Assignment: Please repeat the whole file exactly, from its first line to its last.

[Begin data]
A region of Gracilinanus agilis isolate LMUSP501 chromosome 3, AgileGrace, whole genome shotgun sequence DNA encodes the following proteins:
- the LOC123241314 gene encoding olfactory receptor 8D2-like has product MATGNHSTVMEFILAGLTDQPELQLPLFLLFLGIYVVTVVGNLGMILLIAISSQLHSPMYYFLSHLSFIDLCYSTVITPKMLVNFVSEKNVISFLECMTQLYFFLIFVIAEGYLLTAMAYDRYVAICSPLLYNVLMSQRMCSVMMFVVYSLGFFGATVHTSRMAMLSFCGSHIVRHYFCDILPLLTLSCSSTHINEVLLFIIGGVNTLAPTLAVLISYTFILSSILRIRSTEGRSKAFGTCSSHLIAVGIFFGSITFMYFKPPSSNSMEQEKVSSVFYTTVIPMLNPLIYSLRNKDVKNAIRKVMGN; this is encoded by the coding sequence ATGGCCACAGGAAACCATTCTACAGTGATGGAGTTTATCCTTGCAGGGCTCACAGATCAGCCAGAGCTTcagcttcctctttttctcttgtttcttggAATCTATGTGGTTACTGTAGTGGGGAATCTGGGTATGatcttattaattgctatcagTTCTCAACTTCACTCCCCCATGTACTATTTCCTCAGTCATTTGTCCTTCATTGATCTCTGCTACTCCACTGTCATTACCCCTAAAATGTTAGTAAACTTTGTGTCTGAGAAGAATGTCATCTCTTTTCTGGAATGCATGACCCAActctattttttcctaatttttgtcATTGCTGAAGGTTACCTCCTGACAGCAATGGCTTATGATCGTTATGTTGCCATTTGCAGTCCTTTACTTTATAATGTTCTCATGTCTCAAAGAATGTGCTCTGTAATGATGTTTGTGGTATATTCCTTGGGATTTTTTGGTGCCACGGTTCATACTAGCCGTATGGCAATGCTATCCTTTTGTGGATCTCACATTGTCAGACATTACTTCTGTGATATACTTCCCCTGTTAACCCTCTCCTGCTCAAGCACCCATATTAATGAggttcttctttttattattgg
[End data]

A region of Gracilinanus agilis isolate LMUSP501 chromosome 3, AgileGrace, whole genome shotgun sequence DNA encodes the following proteins:
- the LOC123241314 gene encoding olfactory receptor 8D2-like has product MATGNHSTVMEFILAGLTDQPELQLPLFLLFLGIYVVTVVGNLGMILLIAISSQLHSPMYYFLSHLSFIDLCYSTVITPKMLVNFVSEKNVISFLECMTQLYFFLIFVIAEGYLLTAMAYDRYVAICSPLLYNVLMSQRMCSVMMFVVYSLGFFGATVHTSRMAMLSFCGSHIVRHYFCDILPLLTLSCSSTHINEVLLFIIGGVNTLAPTLAVLISYTFILSSILRIRSTEGRSKAFGTCSSHLIAVGIFFGSITFMYFKPPSSNSMEQEKVSSVFYTTVIPMLNPLIYSLRNKDVKNAIRKVMGN; this is encoded by the coding sequence ATGGCCACAGGAAACCATTCTACAGTGATGGAGTTTATCCTTGCAGGGCTCACAGATCAGCCAGAGCTTcagcttcctctttttctcttgtttcttggAATCTATGTGGTTACTGTAGTGGGGAATCTGGGTATGatcttattaattgctatcagTTCTCAACTTCACTCCCCCATGTACTATTTCCTCAGTCATTTGTCCTTCATTGATCTCTGCTACTCCACTGTCATTACCCCTAAAATGTTAGTAAACTTTGTGTCTGAGAAGAATGTCATCTCTTTTCTGGAATGCATGACCCAActctattttttcctaatttttgtcATTGCTGAAGGTTACCTCCTGACAGCAATGGCTTATGATCGTTATGTTGCCATTTGCAGTCCTTTACTTTATAATGTTCTCATGTCTCAAAGAATGTGCTCTGTAATGATGTTTGTGGTATATTCCTTGGGATTTTTTGGTGCCACGGTTCATACTAGCCGTATGGCAATGCTATCCTTTTGTGGATCTCACATTGTCAGACATTACTTCTGTGATATACTTCCCCTGTTAACCCTCTCCTGCTCAAGCACCCATATTAATGAggttcttctttttattattgg